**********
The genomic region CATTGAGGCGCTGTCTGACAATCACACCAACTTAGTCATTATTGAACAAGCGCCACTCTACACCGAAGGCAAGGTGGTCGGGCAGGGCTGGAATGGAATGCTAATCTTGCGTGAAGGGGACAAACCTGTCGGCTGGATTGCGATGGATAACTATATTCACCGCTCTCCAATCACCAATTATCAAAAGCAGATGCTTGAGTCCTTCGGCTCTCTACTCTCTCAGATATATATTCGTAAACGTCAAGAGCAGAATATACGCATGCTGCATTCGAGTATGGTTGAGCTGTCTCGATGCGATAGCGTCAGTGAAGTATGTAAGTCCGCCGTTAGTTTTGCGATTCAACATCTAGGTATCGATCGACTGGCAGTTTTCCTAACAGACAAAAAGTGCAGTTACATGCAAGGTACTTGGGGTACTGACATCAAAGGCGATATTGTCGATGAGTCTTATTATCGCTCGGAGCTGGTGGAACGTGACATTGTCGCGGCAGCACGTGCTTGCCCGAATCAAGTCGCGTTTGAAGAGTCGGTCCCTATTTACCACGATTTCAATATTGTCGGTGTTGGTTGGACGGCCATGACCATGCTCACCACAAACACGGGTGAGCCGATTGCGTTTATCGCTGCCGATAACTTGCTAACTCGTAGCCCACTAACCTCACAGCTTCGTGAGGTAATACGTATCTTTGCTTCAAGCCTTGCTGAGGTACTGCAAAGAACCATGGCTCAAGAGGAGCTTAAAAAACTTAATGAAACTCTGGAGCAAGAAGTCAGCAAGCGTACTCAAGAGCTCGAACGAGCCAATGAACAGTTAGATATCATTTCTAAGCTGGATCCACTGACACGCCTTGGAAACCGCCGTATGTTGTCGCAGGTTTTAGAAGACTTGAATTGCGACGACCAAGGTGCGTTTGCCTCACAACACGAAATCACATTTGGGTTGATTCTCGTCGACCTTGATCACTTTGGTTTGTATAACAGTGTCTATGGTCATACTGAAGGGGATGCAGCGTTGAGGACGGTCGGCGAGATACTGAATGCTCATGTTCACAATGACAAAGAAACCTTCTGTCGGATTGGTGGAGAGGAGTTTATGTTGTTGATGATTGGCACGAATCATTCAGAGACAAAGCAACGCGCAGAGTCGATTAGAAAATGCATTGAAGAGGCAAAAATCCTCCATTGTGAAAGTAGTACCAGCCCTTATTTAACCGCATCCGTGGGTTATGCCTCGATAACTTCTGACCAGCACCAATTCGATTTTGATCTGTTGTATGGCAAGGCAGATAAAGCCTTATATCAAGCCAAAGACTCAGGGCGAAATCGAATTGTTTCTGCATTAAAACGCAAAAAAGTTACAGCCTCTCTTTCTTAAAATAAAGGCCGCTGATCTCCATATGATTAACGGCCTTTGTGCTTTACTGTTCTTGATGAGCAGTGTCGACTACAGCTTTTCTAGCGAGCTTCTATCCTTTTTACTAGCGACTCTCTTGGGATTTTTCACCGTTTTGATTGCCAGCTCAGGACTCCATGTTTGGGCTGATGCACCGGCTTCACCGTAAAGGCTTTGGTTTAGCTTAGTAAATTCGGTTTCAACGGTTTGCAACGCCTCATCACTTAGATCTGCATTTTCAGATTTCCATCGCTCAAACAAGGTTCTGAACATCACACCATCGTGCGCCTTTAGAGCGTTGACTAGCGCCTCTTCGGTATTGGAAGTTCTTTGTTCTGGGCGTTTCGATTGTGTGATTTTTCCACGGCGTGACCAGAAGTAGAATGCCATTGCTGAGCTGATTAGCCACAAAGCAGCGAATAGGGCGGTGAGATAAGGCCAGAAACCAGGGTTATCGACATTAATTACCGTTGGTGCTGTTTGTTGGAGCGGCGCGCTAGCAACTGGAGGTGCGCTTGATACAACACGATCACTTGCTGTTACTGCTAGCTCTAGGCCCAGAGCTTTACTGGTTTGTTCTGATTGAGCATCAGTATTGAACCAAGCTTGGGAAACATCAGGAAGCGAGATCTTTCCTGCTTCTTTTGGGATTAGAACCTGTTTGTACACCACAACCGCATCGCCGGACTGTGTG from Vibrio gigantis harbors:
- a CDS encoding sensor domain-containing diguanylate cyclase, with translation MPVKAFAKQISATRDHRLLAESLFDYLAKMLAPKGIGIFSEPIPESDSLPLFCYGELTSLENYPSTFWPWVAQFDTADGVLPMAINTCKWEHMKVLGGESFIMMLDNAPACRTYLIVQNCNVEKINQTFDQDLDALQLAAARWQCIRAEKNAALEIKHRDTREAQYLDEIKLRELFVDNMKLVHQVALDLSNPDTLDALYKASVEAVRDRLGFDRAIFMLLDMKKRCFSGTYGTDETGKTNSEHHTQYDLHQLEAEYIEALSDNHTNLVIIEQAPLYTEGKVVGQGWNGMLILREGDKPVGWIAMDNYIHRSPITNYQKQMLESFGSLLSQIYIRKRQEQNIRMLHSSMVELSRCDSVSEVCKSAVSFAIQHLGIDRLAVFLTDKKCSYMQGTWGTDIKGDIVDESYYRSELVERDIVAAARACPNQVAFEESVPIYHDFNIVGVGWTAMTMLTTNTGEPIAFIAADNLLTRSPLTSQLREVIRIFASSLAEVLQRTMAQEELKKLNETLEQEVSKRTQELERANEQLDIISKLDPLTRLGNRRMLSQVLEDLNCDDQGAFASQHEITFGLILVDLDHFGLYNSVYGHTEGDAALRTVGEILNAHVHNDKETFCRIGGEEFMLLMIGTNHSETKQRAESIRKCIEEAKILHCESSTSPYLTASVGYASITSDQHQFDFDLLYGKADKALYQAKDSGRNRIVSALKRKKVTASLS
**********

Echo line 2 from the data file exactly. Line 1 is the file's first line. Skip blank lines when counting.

- a CDS encoding sensor domain-containing diguanylate cyclase, with translation MPVKAFAKQISATRDHRLLAESLFDYLAKMLAPKGIGIFSEPIPESDSLPLFCYGELTSLENYPSTFWPWVAQFDTADGVLPMAINTCKWEHMKVLGGESFIMMLDNAPACRTYLIVQNCNVEKINQTFDQDLDALQLAAARWQCIRAEKNAALEIKHRDTREAQYLDEIKLRELFVDNMKLVHQVALDLSNPDTLDALYKASVEAVRDRLGFDRAIFMLLDMKKRCFSGTYGTDETGKTNSEHHTQYDLHQLEAEYIEALSDNHTNLVIIEQAPLYTEGKVVGQGWNGMLILREGDKPVGWIAMDNYIHRSPITNYQKQMLESFGSLLSQIYIRKRQEQNIRMLHSSMVELSRCDSVSEVCKSAVSFAIQHLGIDRLAVFLTDKKCSYMQGTWGTDIKGDIVDESYYRSELVERDIVAAARACPNQVAFEESVPIYHDFNIVGVGWTAMTMLTTNTGEPIAFIAADNLLTRSPLTSQLREVIRIFASSLAEVLQRTMAQEELKKLNETLEQEVSKRTQELERANEQLDIISKLDPLTRLGNRRMLSQVLEDLNCDDQGAFASQHEITFGLILVDLDHFGLYNSVYGHTEGDAALRTVGEILNAHVHNDKETFCRIGGEEFMLLMIGTNHSETKQRAESIRKCIEEAKILHCESSTSPYLTASVGYASITSDQHQFDFDLLYGKADKALYQAKDSGRNRIVSALKRKKVTASLS